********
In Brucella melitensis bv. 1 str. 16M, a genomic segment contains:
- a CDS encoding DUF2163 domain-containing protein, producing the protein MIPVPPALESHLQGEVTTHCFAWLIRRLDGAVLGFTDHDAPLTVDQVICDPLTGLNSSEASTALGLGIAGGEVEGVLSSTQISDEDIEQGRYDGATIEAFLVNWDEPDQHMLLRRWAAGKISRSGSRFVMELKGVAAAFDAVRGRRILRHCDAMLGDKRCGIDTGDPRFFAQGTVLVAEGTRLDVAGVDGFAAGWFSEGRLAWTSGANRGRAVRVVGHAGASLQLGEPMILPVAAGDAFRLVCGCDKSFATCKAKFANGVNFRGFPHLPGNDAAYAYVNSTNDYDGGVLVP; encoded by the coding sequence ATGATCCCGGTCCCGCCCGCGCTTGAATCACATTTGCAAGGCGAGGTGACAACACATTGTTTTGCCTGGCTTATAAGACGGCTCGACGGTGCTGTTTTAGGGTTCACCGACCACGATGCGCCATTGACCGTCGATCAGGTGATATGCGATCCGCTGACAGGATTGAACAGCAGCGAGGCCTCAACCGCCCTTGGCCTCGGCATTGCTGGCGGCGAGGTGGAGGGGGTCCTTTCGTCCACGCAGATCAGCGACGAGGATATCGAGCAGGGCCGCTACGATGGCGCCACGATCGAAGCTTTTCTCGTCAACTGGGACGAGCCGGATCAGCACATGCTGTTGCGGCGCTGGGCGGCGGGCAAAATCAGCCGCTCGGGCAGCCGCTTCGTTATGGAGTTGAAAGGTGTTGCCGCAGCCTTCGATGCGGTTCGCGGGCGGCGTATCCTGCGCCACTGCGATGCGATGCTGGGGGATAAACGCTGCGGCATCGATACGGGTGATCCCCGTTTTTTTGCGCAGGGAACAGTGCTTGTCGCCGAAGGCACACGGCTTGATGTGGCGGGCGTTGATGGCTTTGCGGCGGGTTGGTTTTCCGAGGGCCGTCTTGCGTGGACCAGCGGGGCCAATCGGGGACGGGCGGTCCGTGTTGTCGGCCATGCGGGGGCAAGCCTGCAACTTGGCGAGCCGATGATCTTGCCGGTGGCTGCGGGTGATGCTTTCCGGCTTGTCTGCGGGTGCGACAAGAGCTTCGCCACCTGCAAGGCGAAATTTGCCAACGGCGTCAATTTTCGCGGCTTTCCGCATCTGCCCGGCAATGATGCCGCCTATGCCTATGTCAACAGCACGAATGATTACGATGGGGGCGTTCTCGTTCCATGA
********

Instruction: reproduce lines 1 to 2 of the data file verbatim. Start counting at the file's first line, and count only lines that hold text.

In Brucella melitensis bv. 1 str. 16M, a genomic segment contains:
- a CDS encoding DUF2163 domain-containing protein, producing the protein MIPVPPALESHLQGEVTTHCFAWLIRRLDGAVLGFTDHDAPLTVDQVICDPLTGLNSSEASTALGLGIAGGEVEGVLSSTQISDEDIEQGRYDGATIEAFLVNWDEPDQHMLLRRWAAGKISRSGSRFVMELKGVAAAFDAVRGRRILRHCDAMLGDKRCGIDTGDPRFFAQGTVLVAEGTRLDVAGVDGFAAGWFSEGRLAWTSGANRGRAVRVVGHAGASLQLGEPMILPVAAGDAFRLVCGCDKSFATCKAKFANGVNFRGFPHLPGNDAAYAYVNSTNDYDGGVLVP; encoded by the coding sequence ATGATCCCGGTCCCGCCCGCGCTTGAATCACATTTGCAAGGCGAGGTGACAACACATTGTTTTGCCTGGCTTATAAGACGGCTCGACGGTGCTGTTTTAGGGTTCACCGACCACGATGCGCCATTGACCGTCGATCAGGTGATATGCGATCCGCTGACAGGATTGAACAGCAGCGAGGCCTCAACCGCCCTTGGCCTCGGCATTGCTGGCGGCGAGGTGGAGGGGGTCCTTTCGTCCACGCAGATCAGCGACGAGGATATCGAGCAGGGCCGCTACGATGGCGCCACGATCGAAGCTTTTCTCGTCAACTGGGACGAGCCGGATCAGCACATGCTGTTGCGGCGCTGGGCGGCGGGCAAAATCAGCCGCTCGGGCAGCCGCTTCGTTATGGAGTTGAAAGGTGTTGCCGCAGCCTTCGATGCGGTTCGCGGGCGGCGTATCCTGCGCCACTGCGATGCGATGCTGGGGGATAAACGCTGCGGCATCGATACGGGTGATCCCCGTTTTTTTGCGCAGGGAACAGTGCTTGTCGCCGAAGGCACACGGCTTGATGTGGCGGGCGTTGATGGCTTTGCGGCGGGTTGGTTTTCCGAGGGCCGTCTTGCGTGGACCAGCGGGGCCAATCGGGGACGGGCGGTCCGTGTTGTCGGCCATGCGGGGGCAAGCCTGCAACTTGGCGAGCCGATGATCTTGCCGGTGGCTGCGGGTGATGCTTTCCGGCTTGTCTGCGGGTGCGACAAGAGCTTCGCCACCTGCAAGGCGAAATTTGCCAACGGCGTCAATTTTCGCGGCTTTCCGCATCTGCCCGGCAATGATGCCGCCTATGCCTATGTCAACAGCACGAATGATTACGATGGGGGCGTTCTCGTTCCATGA